It has been the writer's object in the following pages to lay before his readers an accurate and interesting account of the incidents and events connected with the invasion of Natal by the Boers, and also of their repulse and defeat by the British forces.

Natal was, of course, only a portion of the British territory invaded by the Boers, but it was there where the main army of the Federal forces of the South African Republic and Orange Free State made its attack. The other points of invasion were Fort Tuli, in Matabeleland ; Mafeking, in British Bechuanaland; and the towns near the southern and south-western borders of the Orange Free State, including Kimberley and Colesberg. Of the events which occurred in those places the writer has not written, preferring to confine his attention to Natal, the country districts of which he is well acquainted with, having traversed them continually in the pursuance of his professional duties as an architect and Government land surveyor.

Accurate maps of the districts affected and of the more important battlefields have been inserted, to which it is hoped the reader will refer, to enable him to better understand the various movements of the rival armies.

It has been the writer's endeavour to avoid all bias toward either side, to give to each the praise and honour due to it, and to record with the utmost possible accuracy the various engagements and incidents of interest in connection with the war. It may here be stated, however, that it has been impossible to give a correct return of the casualties on the Boers' side, as their Governments have made a rule of suppressing the true figures and publishing fictitious reports—their object, no doubt, being to prevent the burghers from becoming disheartened.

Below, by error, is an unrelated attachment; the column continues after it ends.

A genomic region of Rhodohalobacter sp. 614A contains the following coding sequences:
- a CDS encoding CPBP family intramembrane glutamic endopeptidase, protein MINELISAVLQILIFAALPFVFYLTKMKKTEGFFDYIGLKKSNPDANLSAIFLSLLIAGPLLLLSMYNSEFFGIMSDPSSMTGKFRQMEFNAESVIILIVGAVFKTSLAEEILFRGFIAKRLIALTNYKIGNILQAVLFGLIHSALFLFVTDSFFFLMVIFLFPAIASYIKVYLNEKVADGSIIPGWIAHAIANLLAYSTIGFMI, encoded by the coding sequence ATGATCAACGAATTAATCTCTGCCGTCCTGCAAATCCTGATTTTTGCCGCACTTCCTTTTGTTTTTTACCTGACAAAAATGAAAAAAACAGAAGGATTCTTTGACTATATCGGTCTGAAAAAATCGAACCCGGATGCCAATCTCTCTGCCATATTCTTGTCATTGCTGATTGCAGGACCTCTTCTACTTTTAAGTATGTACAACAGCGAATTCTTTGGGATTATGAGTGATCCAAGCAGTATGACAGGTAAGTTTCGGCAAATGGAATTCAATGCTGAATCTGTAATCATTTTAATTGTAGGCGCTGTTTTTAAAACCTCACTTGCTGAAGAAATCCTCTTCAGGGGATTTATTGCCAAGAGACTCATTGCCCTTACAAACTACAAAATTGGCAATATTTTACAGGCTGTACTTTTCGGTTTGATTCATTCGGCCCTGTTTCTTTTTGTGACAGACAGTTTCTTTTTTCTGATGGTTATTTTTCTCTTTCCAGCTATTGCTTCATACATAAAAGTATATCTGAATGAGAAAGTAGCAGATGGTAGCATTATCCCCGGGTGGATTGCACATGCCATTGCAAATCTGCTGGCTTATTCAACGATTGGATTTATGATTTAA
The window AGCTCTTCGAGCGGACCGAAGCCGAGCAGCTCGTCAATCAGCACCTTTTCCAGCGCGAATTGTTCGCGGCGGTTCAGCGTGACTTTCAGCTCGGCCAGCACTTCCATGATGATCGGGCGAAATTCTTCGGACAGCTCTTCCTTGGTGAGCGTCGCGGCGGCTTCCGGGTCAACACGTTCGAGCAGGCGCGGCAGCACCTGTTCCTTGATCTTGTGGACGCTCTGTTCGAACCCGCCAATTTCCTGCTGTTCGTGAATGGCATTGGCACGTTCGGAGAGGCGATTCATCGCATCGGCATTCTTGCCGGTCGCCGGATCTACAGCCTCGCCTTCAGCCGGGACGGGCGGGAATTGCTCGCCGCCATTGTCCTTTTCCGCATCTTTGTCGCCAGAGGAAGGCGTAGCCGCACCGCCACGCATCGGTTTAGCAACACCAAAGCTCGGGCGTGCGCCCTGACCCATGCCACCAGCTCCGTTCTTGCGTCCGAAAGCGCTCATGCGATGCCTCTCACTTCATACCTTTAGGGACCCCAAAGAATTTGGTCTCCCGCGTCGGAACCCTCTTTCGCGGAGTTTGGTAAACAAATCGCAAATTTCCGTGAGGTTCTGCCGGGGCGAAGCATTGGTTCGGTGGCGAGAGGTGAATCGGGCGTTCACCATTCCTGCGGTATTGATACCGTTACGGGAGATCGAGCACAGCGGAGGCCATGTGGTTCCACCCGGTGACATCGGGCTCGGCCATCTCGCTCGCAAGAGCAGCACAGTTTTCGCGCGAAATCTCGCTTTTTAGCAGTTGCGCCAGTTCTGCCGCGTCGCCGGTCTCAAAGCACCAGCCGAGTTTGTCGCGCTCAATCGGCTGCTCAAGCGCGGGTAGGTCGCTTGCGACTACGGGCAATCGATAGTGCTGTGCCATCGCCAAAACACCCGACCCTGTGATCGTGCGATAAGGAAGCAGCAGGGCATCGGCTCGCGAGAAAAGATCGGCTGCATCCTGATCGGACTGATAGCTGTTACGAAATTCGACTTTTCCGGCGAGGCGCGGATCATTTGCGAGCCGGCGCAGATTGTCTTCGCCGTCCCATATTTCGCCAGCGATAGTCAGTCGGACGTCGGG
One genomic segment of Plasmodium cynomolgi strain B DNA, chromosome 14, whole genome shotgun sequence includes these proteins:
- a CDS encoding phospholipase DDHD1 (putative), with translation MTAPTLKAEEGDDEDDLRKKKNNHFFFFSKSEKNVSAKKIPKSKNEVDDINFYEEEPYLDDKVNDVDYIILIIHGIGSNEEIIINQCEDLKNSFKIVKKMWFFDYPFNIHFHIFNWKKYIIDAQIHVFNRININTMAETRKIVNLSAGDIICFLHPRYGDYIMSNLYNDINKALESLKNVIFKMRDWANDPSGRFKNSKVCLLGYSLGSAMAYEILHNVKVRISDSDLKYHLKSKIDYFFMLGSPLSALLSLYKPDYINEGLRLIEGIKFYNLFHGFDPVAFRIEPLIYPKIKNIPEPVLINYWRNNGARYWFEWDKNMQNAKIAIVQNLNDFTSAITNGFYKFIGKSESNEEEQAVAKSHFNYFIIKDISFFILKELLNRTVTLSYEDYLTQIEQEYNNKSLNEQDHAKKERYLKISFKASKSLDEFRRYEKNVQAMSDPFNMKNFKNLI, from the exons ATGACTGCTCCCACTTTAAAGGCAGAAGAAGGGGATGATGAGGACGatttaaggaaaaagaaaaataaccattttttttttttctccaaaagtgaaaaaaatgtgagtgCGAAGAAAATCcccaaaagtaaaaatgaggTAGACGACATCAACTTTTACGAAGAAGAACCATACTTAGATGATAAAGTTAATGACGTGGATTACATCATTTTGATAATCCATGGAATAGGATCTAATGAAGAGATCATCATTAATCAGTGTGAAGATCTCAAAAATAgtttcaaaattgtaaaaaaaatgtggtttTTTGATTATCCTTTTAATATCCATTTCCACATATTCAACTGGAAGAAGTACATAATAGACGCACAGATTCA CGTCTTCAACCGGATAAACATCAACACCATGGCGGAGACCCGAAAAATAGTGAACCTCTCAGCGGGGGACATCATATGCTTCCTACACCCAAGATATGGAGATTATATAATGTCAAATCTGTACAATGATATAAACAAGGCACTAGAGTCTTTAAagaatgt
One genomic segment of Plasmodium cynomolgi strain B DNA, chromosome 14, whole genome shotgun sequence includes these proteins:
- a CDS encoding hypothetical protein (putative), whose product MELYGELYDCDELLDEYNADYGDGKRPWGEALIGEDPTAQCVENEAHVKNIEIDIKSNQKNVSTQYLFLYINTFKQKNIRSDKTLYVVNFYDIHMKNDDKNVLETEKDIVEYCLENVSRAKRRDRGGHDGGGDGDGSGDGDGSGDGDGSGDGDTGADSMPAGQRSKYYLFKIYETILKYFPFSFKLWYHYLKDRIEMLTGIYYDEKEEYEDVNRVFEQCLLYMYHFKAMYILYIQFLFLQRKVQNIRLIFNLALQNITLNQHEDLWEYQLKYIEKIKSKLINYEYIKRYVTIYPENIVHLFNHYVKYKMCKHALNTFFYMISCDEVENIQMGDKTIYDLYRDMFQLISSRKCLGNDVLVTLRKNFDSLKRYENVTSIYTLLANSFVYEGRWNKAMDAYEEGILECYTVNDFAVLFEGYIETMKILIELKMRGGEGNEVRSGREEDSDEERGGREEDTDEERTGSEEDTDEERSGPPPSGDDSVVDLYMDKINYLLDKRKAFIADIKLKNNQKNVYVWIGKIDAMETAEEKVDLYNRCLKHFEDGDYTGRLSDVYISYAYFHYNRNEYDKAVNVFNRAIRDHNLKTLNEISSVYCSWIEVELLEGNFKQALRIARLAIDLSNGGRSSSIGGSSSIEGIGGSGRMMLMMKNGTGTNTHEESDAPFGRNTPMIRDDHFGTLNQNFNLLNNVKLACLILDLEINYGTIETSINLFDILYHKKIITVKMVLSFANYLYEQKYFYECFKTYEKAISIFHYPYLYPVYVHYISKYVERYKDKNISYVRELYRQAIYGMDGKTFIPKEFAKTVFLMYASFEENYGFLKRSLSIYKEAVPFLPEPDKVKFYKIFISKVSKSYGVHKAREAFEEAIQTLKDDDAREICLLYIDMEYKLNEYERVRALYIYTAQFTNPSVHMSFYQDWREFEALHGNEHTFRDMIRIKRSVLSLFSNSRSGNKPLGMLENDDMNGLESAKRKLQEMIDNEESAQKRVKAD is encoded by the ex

It is hoped that this brief account will be accepted as a tribute of praise to the brave British soldier and the gallant Natal volunteer who responded so willingly to the call to arms, and underwent so manfully the hardships of the campaign, and at last successfully rid our borders of the invader. It is to be regretted that those regiments and men who deserve praise for their gallant deeds have not been separately mentioned, but the individual acts of heroism shown were far too numerous to be particularised.